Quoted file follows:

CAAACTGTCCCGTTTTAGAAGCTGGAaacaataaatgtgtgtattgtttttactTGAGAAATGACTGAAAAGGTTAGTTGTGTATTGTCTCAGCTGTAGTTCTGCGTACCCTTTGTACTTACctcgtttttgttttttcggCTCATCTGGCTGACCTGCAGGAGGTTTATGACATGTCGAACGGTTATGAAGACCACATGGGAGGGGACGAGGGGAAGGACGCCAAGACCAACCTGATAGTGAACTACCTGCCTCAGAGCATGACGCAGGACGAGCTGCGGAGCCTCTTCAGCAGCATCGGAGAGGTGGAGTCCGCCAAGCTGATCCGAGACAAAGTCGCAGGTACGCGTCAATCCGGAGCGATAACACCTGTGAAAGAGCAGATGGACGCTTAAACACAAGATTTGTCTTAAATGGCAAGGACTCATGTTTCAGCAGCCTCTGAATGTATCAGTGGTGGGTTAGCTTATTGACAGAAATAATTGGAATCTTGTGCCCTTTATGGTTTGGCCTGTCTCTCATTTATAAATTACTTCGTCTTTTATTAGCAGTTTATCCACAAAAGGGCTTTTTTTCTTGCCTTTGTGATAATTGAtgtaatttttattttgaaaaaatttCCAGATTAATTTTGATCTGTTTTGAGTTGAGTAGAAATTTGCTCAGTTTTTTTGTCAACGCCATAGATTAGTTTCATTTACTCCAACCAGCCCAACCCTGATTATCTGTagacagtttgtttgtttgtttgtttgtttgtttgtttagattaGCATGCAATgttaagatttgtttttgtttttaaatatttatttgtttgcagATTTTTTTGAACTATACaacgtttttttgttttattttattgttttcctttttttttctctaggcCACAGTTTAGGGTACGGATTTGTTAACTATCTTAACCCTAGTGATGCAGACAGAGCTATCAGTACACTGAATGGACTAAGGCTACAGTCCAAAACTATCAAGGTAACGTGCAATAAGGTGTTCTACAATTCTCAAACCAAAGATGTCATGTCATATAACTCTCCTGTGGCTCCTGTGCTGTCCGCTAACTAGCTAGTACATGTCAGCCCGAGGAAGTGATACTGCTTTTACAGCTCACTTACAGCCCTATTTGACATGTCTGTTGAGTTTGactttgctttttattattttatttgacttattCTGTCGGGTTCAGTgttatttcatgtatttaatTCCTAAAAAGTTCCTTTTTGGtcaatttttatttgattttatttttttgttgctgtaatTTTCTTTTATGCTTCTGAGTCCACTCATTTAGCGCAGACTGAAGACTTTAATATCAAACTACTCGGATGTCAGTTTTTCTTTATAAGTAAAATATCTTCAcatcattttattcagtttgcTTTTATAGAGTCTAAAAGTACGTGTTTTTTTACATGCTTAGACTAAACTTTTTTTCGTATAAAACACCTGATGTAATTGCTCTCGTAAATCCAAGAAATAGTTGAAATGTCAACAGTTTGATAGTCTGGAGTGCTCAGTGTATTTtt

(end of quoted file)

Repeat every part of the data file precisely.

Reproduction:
CAAACTGTCCCGTTTTAGAAGCTGGAaacaataaatgtgtgtattgtttttactTGAGAAATGACTGAAAAGGTTAGTTGTGTATTGTCTCAGCTGTAGTTCTGCGTACCCTTTGTACTTACctcgtttttgttttttcggCTCATCTGGCTGACCTGCAGGAGGTTTATGACATGTCGAACGGTTATGAAGACCACATGGGAGGGGACGAGGGGAAGGACGCCAAGACCAACCTGATAGTGAACTACCTGCCTCAGAGCATGACGCAGGACGAGCTGCGGAGCCTCTTCAGCAGCATCGGAGAGGTGGAGTCCGCCAAGCTGATCCGAGACAAAGTCGCAGGTACGCGTCAATCCGGAGCGATAACACCTGTGAAAGAGCAGATGGACGCTTAAACACAAGATTTGTCTTAAATGGCAAGGACTCATGTTTCAGCAGCCTCTGAATGTATCAGTGGTGGGTTAGCTTATTGACAGAAATAATTGGAATCTTGTGCCCTTTATGGTTTGGCCTGTCTCTCATTTATAAATTACTTCGTCTTTTATTAGCAGTTTATCCACAAAAGGGCTTTTTTTCTTGCCTTTGTGATAATTGAtgtaatttttattttgaaaaaatttCCAGATTAATTTTGATCTGTTTTGAGTTGAGTAGAAATTTGCTCAGTTTTTTTGTCAACGCCATAGATTAGTTTCATTTACTCCAACCAGCCCAACCCTGATTATCTGTagacagtttgtttgtttgtttgtttgtttgtttgtttagattaGCATGCAATgttaagatttgtttttgtttttaaatatttatttgtttgcagATTTTTTTGAACTATACaacgtttttttgttttattttattgttttcctttttttttctctaggcCACAGTTTAGGGTACGGATTTGTTAACTATCTTAACCCTAGTGATGCAGACAGAGCTATCAGTACACTGAATGGACTAAGGCTACAGTCCAAAACTATCAAGGTAACGTGCAATAAGGTGTTCTACAATTCTCAAACCAAAGATGTCATGTCATATAACTCTCCTGTGGCTCCTGTGCTGTCCGCTAACTAGCTAGTACATGTCAGCCCGAGGAAGTGATACTGCTTTTACAGCTCACTTACAGCCCTATTTGACATGTCTGTTGAGTTTGactttgctttttattattttatttgacttattCTGTCGGGTTCAGTgttatttcatgtatttaatTCCTAAAAAGTTCCTTTTTGGtcaatttttatttgattttatttttttgttgctgtaatTTTCTTTTATGCTTCTGAGTCCACTCATTTAGCGCAGACTGAAGACTTTAATATCAAACTACTCGGATGTCAGTTTTTCTTTATAAGTAAAATATCTTCAcatcattttattcagtttgcTTTTATAGAGTCTAAAAGTACGTGTTTTTTTACATGCTTAGACTAAACTTTTTTTCGTATAAAACACCTGATGTAATTGCTCTCGTAAATCCAAGAAATAGTTGAAATGTCAACAGTTTGATAGTCTGGAGTGCTCAGTGTATTTtt